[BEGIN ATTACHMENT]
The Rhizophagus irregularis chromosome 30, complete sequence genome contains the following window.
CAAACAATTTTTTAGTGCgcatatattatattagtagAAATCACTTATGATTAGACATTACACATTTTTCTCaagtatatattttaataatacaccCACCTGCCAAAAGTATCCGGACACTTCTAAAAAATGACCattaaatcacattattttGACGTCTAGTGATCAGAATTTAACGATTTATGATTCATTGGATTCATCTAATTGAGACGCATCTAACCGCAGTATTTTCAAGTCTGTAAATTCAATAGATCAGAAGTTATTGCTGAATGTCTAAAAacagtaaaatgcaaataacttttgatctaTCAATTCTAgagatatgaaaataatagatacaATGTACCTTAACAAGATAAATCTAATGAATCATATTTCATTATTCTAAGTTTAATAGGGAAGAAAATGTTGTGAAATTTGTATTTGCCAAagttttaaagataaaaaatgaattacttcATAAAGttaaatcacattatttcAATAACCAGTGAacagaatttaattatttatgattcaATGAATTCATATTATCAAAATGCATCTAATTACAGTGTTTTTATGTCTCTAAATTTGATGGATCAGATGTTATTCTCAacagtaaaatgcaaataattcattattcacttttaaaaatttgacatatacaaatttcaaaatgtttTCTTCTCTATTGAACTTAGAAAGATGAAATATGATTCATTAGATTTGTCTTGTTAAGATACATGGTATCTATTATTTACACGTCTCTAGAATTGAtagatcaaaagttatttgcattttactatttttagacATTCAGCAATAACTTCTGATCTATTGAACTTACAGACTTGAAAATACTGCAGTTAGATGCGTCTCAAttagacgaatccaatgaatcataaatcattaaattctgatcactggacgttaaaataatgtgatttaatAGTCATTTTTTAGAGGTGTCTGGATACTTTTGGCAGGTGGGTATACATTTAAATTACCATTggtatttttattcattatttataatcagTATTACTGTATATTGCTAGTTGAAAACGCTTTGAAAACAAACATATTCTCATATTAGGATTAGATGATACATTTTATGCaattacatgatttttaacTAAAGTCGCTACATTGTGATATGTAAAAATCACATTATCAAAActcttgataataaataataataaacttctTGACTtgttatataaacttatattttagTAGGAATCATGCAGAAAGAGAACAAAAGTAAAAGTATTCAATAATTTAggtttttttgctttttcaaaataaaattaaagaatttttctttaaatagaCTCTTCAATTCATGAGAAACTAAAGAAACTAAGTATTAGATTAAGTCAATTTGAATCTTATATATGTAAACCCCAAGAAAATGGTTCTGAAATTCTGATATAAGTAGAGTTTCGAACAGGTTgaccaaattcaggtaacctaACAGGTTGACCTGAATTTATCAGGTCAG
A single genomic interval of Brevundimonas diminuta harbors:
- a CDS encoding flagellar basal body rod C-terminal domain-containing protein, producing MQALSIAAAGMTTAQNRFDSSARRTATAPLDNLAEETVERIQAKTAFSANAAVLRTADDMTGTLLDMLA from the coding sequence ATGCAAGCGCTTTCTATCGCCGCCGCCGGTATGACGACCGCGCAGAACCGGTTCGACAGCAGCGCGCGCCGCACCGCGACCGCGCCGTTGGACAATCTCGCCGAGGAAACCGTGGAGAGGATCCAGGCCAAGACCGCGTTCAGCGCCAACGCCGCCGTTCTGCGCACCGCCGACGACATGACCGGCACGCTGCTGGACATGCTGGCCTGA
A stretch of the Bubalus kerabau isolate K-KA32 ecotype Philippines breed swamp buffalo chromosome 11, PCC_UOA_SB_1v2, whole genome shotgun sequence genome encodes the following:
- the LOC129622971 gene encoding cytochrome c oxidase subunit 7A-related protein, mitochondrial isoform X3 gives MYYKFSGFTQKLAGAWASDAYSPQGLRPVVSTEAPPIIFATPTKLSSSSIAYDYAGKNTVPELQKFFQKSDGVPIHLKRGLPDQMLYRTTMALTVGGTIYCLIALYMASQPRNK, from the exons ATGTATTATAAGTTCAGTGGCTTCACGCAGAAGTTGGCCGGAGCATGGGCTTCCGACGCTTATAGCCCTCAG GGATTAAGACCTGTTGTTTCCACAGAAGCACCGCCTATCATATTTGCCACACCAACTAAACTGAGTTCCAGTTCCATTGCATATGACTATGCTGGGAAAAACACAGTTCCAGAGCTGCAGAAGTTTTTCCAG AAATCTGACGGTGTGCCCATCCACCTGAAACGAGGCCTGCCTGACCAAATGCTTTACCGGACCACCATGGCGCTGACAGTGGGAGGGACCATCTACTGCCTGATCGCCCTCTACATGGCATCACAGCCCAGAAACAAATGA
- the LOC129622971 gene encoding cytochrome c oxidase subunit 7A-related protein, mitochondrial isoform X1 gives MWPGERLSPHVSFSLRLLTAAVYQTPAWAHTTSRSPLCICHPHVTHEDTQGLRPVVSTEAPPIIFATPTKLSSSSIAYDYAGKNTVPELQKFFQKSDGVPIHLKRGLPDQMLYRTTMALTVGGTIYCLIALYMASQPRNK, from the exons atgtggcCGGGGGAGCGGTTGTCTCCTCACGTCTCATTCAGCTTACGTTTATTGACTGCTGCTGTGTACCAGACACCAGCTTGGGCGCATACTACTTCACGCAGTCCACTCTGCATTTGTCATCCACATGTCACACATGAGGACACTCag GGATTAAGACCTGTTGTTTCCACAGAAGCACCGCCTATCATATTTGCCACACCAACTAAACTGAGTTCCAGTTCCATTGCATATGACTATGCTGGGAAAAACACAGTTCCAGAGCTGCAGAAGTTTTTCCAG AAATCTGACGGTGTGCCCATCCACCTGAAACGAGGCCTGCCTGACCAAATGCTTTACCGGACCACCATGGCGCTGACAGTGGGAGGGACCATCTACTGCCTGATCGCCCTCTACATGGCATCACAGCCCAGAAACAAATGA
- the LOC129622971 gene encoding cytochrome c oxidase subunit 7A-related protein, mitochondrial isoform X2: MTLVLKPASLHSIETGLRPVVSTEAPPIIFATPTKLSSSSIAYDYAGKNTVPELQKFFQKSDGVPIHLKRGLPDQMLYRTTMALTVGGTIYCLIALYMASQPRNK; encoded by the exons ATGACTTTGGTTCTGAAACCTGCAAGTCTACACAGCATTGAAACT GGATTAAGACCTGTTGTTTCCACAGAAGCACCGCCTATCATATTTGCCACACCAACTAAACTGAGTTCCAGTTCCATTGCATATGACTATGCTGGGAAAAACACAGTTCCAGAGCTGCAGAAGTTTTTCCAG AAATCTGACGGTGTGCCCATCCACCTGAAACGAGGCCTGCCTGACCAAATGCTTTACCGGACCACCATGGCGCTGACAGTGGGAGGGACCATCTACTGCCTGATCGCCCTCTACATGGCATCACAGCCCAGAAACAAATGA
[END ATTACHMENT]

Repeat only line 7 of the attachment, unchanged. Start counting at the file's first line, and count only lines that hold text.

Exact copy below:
- the LOC129622971 gene encoding cytochrome c oxidase subunit 7A-related protein, mitochondrial isoform X1 gives MWPGERLSPHVSFSLRLLTAAVYQTPAWAHTTSRSPLCICHPHVTHEDTQGLRPVVSTEAPPIIFATPTKLSSSSIAYDYAGKNTVPELQKFFQKSDGVPIHLKRGLPDQMLYRTTMALTVGGTIYCLIALYMASQPRNK, from the exons atgtggcCGGGGGAGCGGTTGTCTCCTCACGTCTCATTCAGCTTACGTTTATTGACTGCTGCTGTGTACCAGACACCAGCTTGGGCGCATACTACTTCACGCAGTCCACTCTGCATTTGTCATCCACATGTCACACATGAGGACACTCag GGATTAAGACCTGTTGTTTCCACAGAAGCACCGCCTATCATATTTGCCACACCAACTAAACTGAGTTCCAGTTCCATTGCATATGACTATGCTGGGAAAAACACAGTTCCAGAGCTGCAGAAGTTTTTCCAG AAATCTGACGGTGTGCCCATCCACCTGAAACGAGGCCTGCCTGACCAAATGCTTTACCGGACCACCATGGCGCTGACAGTGGGAGGGACCATCTACTGCCTGATCGCCCTCTACATGGCATCACAGCCCAGAAACAAATGA